“We live in the future that Manrique Imagined”

On the 24th April 1919, César Manrique Cabrera was born in a house near the Charco in Arrecife. The César Manrique Foundation, which has spread the artist’s vision and guarded his legacy since his death in 1991, will mark this event with the motto “Manrique: 100 Years of Life”, reflecting his continued presence on the island he transformed forever. We spoke to the Foundation’s director, Fernando Gómez Aguilera, last month.

Can you tell us a little about the events planned to celebrate Manrique’s 100th anniversary?
The César Manrique Foundation has organized an extensive programme of cultural events, exhibitions, music, social and recreational activities to commemorate the centenary of the birth of César Manrique.

Over the coming year, more than a hundred important Spanish cultural personalities will pass through the doors of the Foundation, allowing us to reflect on the issues that concerned Manrique, such as the relationship between art and nature; the control of tourism, self-sufficiency, corruption, the way citizenship interacts with democracy, the Canarian culture that is emerging, the landscapes of Lanzarote and criticism of public authorities. Read more...

His art and his environmental work will be analysed and there’ll be exhibitions of his works in the FCM and in other museums in the Canaries and Spain. We’re producing audiovisual works relating to Manrique, including a film co-produced with TVE (Televisión Española), and will publish several books about the artist, as well as working with private enterprises to spread his works and legacy. There’ll be more than a dozen concerts, theatre works and a big musical that will premiere in Las Palmas.

All in all, between 24th April 2019 and 24th April 2020, Lanzarote residents and visitors will have the chance to enjoy a wide range of high quality cultural activities in memory of César Manrique. These will be developed under the title “The Immediate Challenge of the Present: A Contemporary Humanity of the Future.” This arises from an idea Manrique spread in 1970, when he said, “I am a contemporary of the future.”

Now, his future is our present, and the Foundation that bears his name will pay tribute to the artist who considered our fast-moving, complex, convulsive present times, and will blend that consideration with his works and his ideas about art, nature, public space and life.

What is the legacy of Manrique today? Is it more artistic or environmental?
César Manrique was a pioneer in the field of relationships between art and nature, as well as applying integrated arts to large natural spaces with the idea of offering an art for living, bringing collective happiness and developing awareness. His works are popular, public, linked to leisure and pleasure, with an important recreational aspect; but they are also educational. Manrique’s works are linked with protecting nature, public activism to preserve our heritage, the control of tourism and opposition to speculation, and the development and standardization of tourism.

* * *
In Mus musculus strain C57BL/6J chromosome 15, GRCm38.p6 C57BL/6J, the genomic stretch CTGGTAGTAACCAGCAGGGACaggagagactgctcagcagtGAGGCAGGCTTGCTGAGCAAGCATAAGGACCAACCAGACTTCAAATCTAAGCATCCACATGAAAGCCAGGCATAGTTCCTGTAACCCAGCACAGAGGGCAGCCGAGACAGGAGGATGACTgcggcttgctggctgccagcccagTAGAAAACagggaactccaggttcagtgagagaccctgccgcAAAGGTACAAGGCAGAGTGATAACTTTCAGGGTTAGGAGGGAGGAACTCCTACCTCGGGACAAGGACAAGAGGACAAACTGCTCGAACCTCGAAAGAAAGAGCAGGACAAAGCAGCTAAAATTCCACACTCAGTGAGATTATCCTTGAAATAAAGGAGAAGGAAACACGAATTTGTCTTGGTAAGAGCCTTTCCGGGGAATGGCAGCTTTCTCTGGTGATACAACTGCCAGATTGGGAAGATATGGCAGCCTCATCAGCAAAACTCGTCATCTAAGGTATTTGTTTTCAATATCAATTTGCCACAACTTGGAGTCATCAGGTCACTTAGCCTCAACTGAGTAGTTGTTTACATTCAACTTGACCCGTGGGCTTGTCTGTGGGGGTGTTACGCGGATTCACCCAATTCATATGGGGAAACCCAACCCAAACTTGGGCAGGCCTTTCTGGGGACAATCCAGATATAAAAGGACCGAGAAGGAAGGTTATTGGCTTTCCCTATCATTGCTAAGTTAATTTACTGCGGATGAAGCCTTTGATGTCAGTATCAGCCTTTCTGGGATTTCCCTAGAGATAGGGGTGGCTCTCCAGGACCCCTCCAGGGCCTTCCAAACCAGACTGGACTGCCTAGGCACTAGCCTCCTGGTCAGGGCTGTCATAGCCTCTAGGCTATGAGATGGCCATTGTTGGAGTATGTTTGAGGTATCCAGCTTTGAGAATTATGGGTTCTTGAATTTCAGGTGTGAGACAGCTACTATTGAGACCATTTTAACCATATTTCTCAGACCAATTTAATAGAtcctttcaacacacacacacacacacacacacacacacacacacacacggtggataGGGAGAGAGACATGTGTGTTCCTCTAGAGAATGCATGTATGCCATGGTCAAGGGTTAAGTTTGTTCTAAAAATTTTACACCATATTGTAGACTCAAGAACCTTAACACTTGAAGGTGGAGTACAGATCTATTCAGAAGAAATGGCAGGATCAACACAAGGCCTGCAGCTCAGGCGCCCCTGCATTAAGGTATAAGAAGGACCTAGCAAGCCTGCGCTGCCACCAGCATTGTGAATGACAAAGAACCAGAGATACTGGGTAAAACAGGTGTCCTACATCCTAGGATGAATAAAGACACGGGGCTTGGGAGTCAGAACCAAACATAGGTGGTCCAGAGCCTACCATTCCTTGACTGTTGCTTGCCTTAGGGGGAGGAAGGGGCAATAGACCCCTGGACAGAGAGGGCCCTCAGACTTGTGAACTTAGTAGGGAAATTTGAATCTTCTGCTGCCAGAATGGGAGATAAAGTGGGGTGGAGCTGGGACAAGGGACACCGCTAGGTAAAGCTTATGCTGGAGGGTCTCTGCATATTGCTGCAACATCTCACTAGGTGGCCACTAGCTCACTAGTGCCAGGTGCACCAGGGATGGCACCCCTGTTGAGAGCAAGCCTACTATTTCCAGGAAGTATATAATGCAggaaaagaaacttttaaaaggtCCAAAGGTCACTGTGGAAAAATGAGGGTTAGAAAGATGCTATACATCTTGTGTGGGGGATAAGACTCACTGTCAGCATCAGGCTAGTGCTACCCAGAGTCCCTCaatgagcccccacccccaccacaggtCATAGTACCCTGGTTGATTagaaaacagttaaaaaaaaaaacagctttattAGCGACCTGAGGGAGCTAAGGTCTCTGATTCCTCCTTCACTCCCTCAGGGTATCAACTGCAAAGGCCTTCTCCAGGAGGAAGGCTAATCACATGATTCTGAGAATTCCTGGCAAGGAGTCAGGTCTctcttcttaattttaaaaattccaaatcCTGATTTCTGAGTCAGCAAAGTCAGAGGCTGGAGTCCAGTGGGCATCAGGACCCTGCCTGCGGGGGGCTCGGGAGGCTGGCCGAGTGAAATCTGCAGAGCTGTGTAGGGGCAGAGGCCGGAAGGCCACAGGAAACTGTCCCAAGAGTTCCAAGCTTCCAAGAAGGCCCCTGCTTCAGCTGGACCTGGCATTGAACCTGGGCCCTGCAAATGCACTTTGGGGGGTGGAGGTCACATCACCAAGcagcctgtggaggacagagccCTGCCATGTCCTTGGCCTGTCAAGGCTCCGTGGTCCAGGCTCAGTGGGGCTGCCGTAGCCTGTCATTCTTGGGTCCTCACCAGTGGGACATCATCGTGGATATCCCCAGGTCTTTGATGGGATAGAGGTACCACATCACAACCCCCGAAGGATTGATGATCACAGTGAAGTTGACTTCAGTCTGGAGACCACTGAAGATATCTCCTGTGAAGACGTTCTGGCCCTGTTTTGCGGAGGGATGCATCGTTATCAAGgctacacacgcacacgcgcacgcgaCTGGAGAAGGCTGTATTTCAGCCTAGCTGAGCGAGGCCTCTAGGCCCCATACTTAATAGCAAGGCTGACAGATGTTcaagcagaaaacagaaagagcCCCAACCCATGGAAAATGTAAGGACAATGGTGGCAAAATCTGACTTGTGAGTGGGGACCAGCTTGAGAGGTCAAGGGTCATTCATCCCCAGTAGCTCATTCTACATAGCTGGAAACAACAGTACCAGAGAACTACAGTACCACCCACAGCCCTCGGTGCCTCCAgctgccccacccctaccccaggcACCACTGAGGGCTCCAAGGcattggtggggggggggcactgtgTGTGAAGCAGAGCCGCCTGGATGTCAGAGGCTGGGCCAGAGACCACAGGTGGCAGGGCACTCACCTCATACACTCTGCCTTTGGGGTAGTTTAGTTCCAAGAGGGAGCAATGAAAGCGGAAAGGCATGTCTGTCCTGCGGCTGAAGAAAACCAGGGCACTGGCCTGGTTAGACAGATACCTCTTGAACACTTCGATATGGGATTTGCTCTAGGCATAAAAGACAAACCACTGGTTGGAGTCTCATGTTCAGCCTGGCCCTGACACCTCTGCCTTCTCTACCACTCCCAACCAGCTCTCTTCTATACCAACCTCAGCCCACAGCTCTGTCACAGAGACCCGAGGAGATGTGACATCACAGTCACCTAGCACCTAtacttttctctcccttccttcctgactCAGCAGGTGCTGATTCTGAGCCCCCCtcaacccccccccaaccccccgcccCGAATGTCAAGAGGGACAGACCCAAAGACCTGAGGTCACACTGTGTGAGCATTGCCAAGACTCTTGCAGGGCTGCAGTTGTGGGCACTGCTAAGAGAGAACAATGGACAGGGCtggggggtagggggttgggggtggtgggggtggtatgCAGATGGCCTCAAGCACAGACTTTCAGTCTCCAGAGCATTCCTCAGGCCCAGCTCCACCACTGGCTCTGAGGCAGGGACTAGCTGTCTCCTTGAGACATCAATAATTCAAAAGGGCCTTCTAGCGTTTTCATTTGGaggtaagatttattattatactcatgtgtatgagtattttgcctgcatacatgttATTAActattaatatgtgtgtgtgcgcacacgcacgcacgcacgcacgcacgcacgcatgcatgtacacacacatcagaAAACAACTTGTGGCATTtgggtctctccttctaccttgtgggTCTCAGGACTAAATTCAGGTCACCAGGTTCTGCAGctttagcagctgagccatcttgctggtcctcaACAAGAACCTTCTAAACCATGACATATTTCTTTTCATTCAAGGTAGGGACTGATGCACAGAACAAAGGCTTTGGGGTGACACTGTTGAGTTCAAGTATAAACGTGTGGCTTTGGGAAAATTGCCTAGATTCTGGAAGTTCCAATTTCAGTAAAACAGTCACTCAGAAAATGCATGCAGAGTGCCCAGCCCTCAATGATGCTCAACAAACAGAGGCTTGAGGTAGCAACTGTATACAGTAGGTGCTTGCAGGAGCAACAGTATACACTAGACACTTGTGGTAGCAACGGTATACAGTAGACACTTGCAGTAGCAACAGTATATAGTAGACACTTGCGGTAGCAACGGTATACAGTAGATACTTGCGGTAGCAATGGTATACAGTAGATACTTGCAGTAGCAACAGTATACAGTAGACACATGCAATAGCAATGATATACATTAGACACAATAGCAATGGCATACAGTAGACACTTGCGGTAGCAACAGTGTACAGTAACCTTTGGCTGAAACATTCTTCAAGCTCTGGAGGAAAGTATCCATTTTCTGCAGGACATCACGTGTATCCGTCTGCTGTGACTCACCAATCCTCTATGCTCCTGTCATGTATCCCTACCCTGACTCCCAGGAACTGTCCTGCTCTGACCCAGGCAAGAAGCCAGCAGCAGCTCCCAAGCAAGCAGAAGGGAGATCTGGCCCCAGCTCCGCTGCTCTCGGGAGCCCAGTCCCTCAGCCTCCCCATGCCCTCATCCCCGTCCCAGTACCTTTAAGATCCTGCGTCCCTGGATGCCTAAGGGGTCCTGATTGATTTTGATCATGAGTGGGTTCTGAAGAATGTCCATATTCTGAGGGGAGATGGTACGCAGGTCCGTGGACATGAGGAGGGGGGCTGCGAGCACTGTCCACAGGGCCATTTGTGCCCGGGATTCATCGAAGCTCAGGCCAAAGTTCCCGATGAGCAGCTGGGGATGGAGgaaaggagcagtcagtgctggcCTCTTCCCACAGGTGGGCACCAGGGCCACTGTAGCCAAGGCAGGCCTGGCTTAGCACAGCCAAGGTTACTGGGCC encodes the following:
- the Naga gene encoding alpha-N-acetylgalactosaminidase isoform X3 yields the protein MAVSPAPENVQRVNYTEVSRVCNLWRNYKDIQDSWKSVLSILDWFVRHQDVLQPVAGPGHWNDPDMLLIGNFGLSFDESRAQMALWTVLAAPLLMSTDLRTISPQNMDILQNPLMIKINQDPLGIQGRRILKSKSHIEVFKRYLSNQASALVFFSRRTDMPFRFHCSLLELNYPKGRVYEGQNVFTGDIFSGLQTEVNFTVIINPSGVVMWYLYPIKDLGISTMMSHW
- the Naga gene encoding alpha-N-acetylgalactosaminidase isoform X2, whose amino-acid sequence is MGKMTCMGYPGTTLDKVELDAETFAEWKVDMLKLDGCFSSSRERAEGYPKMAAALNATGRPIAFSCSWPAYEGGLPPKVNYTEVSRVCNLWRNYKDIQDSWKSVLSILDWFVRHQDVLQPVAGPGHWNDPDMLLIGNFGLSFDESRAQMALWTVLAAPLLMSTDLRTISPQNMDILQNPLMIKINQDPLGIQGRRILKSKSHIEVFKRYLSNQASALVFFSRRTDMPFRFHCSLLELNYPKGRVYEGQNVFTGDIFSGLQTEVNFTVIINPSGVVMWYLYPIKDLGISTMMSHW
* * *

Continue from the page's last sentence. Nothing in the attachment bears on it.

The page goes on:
That model is more valuable today than ever. It is a source of inspiration for new generations of artists, landscape architects and architects who are interested in his legacy, but also for the environmental movement, for those who are committed to a sustainable and qualified tourism and, above all, for everyone who thinks that a better world is possible.

What is Manrique’s influence on new generations of artists?
His works here are a museum that is permanently open, a reference point for the integration of art and architecture with nature and, above all, evidence of the value of Lanzarote’s environment as material for artistic visions. This is the great testament of Manrique. He laid down the guidelines that are now part of island’s culture, in spite of the tensions caused by tourism. And this testament influences artists from here, and around the world.

The opening of Manrique’s home in Haría in 2013 added a fascinating new attraction to Lanzarote. Are there plans for any new Manrique-related projects?
With Manrique’s death, the possibility of developing new works ended. Our priority now is to conserve his works, prevent the landscapes and views being spoiled by development, and make sure these places are not trivialised.

This is a magnificent heritage for Lanzarote and the world, as well as a source of wealth. The finest tribute we could offer is not to turn our back on it, to improve environmental sustainability, put a brake on tourist growth and fight damaging laws proposed by the Canarian Government, such as the Ley de Suelos and the Green Islands Law.

We must value our architecture, try to reduce the amount of cars, promote efficient public transport, stop building roads, reduce the pressure on the tourist centres, control advertising in public places and support education and culture policies.

Is it possible to imagine a Lanzarote in which Manrique never existed?
I don’t think it takes much imagination or guesswork to realise that, without the contribution of Manrique and the ex-President of the Cabildo José Ramírez Cerdá, Lanzarote would be an island whose extraordinary natural landscape would be much deteriorated, invaded by tourist facilities, and lacking personality, with anonymous architecture far from the model of the traditional white buildings that the artist promoted and succeeded in implanting. It would be a vulgar island, without the valuable modern heritage that Manrique added with his works, and ruined by speculation. If you’re in any doubt, all you have to do is look at tourist areas on other Canary Islands.